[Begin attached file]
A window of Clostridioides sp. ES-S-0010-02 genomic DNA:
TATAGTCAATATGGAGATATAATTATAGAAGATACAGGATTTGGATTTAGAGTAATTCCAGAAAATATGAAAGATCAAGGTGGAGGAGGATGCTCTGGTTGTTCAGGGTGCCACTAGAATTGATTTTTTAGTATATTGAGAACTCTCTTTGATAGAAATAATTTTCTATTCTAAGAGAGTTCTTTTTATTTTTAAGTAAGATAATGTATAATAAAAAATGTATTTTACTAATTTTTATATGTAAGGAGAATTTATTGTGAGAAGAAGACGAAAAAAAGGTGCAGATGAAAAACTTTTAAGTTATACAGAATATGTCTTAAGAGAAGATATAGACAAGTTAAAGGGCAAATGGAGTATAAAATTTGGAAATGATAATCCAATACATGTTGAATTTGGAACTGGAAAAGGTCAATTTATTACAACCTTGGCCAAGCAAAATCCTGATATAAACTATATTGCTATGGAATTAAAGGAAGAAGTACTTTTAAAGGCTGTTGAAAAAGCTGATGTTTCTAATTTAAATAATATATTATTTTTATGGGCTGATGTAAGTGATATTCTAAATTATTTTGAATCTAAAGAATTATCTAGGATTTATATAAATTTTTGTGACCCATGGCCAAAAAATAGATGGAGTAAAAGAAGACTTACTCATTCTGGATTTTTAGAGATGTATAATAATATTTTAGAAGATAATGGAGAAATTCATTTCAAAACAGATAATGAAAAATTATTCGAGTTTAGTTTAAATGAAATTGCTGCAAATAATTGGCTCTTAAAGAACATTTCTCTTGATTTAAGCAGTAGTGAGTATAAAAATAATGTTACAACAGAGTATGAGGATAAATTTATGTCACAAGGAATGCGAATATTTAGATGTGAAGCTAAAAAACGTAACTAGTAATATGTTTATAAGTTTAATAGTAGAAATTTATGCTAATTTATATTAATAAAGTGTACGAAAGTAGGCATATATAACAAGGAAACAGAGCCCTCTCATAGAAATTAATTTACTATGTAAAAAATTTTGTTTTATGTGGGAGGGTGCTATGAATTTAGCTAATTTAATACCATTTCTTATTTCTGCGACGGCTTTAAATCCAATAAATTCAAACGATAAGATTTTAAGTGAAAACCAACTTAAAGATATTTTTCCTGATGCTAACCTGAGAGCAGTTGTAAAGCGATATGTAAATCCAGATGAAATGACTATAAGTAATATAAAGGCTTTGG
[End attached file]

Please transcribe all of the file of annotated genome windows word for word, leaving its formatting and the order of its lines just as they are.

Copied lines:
A window of Clostridioides sp. ES-S-0010-02 genomic DNA:
TATAGTCAATATGGAGATATAATTATAGAAGATACAGGATTTGGATTTAGAGTAATTCCAGAAAATATGAAAGATCAAGGTGGAGGAGGATGCTCTGGTTGTTCAGGGTGCCACTAGAATTGATTTTTTAGTATATTGAGAACTCTCTTTGATAGAAATAATTTTCTATTCTAAGAGAGTTCTTTTTATTTTTAAGTAAGATAATGTATAATAAAAAATGTATTTTACTAATTTTTATATGTAAGGAGAATTTATTGTGAGAAGAAGACGAAAAAAAGGTGCAGATGAAAAACTTTTAAGTTATACAGAATATGTCTTAAGAGAAGATATAGACAAGTTAAAGGGCAAATGGAGTATAAAATTTGGAAATGATAATCCAATACATGTTGAATTTGGAACTGGAAAAGGTCAATTTATTACAACCTTGGCCAAGCAAAATCCTGATATAAACTATATTGCTATGGAATTAAAGGAAGAAGTACTTTTAAAGGCTGTTGAAAAAGCTGATGTTTCTAATTTAAATAATATATTATTTTTATGGGCTGATGTAAGTGATATTCTAAATTATTTTGAATCTAAAGAATTATCTAGGATTTATATAAATTTTTGTGACCCATGGCCAAAAAATAGATGGAGTAAAAGAAGACTTACTCATTCTGGATTTTTAGAGATGTATAATAATATTTTAGAAGATAATGGAGAAATTCATTTCAAAACAGATAATGAAAAATTATTCGAGTTTAGTTTAAATGAAATTGCTGCAAATAATTGGCTCTTAAAGAACATTTCTCTTGATTTAAGCAGTAGTGAGTATAAAAATAATGTTACAACAGAGTATGAGGATAAATTTATGTCACAAGGAATGCGAATATTTAGATGTGAAGCTAAAAAACGTAACTAGTAATATGTTTATAAGTTTAATAGTAGAAATTTATGCTAATTTATATTAATAAAGTGTACGAAAGTAGGCATATATAACAAGGAAACAGAGCCCTCTCATAGAAATTAATTTACTATGTAAAAAATTTTGTTTTATGTGGGAGGGTGCTATGAATTTAGCTAATTTAATACCATTTCTTATTTCTGCGACGGCTTTAAATCCAATAAATTCAAACGATAAGATTTTAAGTGAAAACCAACTTAAAGATATTTTTCCTGATGCTAACCTGAGAGCAGTTGTAAAGCGATATGTAAATCCAGATGAAATGACTATAAGTAATATAAAGGCTTTGG